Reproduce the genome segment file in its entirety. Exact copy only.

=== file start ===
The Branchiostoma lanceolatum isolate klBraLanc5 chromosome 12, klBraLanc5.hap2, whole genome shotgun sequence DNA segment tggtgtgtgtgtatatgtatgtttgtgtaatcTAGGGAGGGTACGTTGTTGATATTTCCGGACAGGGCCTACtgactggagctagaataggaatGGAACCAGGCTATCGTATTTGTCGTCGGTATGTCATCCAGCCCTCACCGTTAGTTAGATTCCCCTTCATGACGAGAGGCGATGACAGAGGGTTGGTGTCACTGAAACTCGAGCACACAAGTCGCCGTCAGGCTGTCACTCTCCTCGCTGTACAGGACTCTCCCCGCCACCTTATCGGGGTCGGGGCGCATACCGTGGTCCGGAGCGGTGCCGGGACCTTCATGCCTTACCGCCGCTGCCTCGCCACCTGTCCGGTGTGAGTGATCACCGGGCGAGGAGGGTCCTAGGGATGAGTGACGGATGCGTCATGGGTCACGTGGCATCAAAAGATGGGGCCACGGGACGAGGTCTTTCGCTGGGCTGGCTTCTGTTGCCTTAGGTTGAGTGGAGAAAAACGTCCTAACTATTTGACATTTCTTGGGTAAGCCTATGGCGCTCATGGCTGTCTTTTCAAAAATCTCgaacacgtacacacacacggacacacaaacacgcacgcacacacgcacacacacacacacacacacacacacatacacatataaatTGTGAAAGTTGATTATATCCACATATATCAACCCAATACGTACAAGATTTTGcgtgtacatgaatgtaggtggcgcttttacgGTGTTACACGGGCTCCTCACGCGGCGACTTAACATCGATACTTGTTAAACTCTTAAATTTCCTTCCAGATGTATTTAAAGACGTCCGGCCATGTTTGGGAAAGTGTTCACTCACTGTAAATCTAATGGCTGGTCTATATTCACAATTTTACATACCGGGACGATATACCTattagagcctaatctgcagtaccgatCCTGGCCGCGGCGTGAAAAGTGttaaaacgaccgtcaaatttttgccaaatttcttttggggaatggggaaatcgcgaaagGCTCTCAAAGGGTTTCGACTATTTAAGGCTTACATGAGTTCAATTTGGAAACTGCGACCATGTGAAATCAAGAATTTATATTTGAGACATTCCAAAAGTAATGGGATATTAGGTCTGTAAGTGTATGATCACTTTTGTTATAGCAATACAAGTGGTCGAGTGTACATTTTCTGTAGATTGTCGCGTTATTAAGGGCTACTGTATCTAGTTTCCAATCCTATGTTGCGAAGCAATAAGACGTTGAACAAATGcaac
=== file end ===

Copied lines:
The Branchiostoma lanceolatum isolate klBraLanc5 chromosome 12, klBraLanc5.hap2, whole genome shotgun sequence DNA segment tggtgtgtgtgtatatgtatgtttgtgtaatcTAGGGAGGGTACGTTGTTGATATTTCCGGACAGGGCCTACtgactggagctagaataggaatGGAACCAGGCTATCGTATTTGTCGTCGGTATGTCATCCAGCCCTCACCGTTAGTTAGATTCCCCTTCATGACGAGAGGCGATGACAGAGGGTTGGTGTCACTGAAACTCGAGCACACAAGTCGCCGTCAGGCTGTCACTCTCCTCGCTGTACAGGACTCTCCCCGCCACCTTATCGGGGTCGGGGCGCATACCGTGGTCCGGAGCGGTGCCGGGACCTTCATGCCTTACCGCCGCTGCCTCGCCACCTGTCCGGTGTGAGTGATCACCGGGCGAGGAGGGTCCTAGGGATGAGTGACGGATGCGTCATGGGTCACGTGGCATCAAAAGATGGGGCCACGGGACGAGGTCTTTCGCTGGGCTGGCTTCTGTTGCCTTAGGTTGAGTGGAGAAAAACGTCCTAACTATTTGACATTTCTTGGGTAAGCCTATGGCGCTCATGGCTGTCTTTTCAAAAATCTCgaacacgtacacacacacggacacacaaacacgcacgcacacacgcacacacacacacacacacacacacacatacacatataaatTGTGAAAGTTGATTATATCCACATATATCAACCCAATACGTACAAGATTTTGcgtgtacatgaatgtaggtggcgcttttacgGTGTTACACGGGCTCCTCACGCGGCGACTTAACATCGATACTTGTTAAACTCTTAAATTTCCTTCCAGATGTATTTAAAGACGTCCGGCCATGTTTGGGAAAGTGTTCACTCACTGTAAATCTAATGGCTGGTCTATATTCACAATTTTACATACCGGGACGATATACCTattagagcctaatctgcagtaccgatCCTGGCCGCGGCGTGAAAAGTGttaaaacgaccgtcaaatttttgccaaatttcttttggggaatggggaaatcgcgaaagGCTCTCAAAGGGTTTCGACTATTTAAGGCTTACATGAGTTCAATTTGGAAACTGCGACCATGTGAAATCAAGAATTTATATTTGAGACATTCCAAAAGTAATGGGATATTAGGTCTGTAAGTGTATGATCACTTTTGTTATAGCAATACAAGTGGTCGAGTGTACATTTTCTGTAGATTGTCGCGTTATTAAGGGCTACTGTATCTAGTTTCCAATCCTATGTTGCGAAGCAATAAGACGTTGAACAAATGcaac